Paul Krugman on Obama: Shoulda Coulda Woulda
Liveblogging World War II: May 31, 1941

For the Virtual Green Room: May 31, 2011

Things I want to have at the forefront of my brain--for when I am surprised, as I will be, by an unexpected question from an unexpected direction while talking to reporters, phone callers, passers-by, radio interviewers, cable TV interviewers, etc....

A baker's dozen:

  1. On Paul Ryan's claim that "Obama-care kills Medicare as we know it. Obama-care raids $500 billion from Medicare to spend on Obama-care, puts in place a 15-panel board to ration Medicare by unelected bureaucrats. Our budget, repeals the raiding, gets rid of the rationing board, preserves this program, makes no changes for a person 55 years of age or older and saves Medicare": James Kwak: "Ordinarily this wouldn’t be worth responding to, except to point out, as Sam Stein did, that Ryan’s proposed budget also ”raids $500 billion from Medicare,” so the statement that “we stop the raiding” is, um, a lie. But it isn’t news that Paul Ryan has an issue with honesty, except perhaps for David Brooks."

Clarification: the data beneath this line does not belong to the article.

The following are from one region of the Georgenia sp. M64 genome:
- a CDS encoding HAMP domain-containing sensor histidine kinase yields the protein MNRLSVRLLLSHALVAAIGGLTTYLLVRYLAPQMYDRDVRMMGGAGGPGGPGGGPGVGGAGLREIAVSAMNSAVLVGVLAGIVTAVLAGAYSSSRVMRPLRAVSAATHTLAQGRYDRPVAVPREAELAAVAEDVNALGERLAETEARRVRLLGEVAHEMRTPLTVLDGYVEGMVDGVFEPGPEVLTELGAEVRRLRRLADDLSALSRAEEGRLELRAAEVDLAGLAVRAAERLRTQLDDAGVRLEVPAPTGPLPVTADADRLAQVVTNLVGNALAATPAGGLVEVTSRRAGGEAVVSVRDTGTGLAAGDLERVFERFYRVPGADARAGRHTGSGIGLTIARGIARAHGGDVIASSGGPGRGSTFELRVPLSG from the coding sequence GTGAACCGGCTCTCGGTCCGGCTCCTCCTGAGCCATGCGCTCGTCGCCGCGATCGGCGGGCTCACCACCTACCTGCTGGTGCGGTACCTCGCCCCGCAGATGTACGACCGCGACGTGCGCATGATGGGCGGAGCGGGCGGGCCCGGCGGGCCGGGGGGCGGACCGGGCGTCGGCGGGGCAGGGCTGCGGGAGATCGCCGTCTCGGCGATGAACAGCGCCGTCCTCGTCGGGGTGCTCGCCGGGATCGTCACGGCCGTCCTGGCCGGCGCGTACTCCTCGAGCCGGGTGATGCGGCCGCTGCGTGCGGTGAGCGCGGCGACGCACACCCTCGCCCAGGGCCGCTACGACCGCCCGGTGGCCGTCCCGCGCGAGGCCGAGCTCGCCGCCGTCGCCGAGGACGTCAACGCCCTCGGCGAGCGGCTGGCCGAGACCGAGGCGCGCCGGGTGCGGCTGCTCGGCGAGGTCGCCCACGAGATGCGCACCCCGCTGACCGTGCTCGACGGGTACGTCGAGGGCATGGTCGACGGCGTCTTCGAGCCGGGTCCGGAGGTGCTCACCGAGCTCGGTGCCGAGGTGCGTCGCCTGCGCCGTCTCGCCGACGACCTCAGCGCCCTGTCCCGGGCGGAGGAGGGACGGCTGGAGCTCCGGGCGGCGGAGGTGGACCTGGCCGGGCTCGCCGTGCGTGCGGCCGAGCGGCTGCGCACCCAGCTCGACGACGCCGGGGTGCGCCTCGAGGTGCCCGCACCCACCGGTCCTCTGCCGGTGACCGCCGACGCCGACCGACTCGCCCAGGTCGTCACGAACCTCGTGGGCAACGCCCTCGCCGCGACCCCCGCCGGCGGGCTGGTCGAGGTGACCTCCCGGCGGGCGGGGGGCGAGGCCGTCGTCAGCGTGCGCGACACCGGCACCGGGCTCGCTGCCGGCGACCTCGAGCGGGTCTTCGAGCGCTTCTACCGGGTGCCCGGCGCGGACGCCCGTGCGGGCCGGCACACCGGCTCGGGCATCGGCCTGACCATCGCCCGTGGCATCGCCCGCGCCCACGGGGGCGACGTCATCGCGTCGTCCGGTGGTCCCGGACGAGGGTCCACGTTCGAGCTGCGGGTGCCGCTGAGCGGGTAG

2. On John McCain's claim that Sarah Palin can beat Barack Obama because she "inspires great passion, especially among the Republican faithful": David @ Crooks and Liars: "A recent Washington Post/ABC News poll found that only 17 percent of Republicans had a "strongly favorable" view of her."

  3. On Republican claims that 51% of households don't pay any taxes: Mark Thoma sends us to Chuck Marr and Brian Highsmith: "The 51 percent figure is an anomaly that reflects the unique circumstances of 2009.... In a more typical year, 35 percent to 40 percent of households owe no federal income tax.... The 51 percent figure... ignores the substantial amounts of other federal taxes... households pay.... [O]nly about 14 percent of households paid neither federal income tax nor payroll tax in 2009.... Most of the people who pay neither federal income tax nor payroll taxes are low-income people who are elderly, unable to work due to a serious disability, or students, most of whom subsequently become taxpayers..."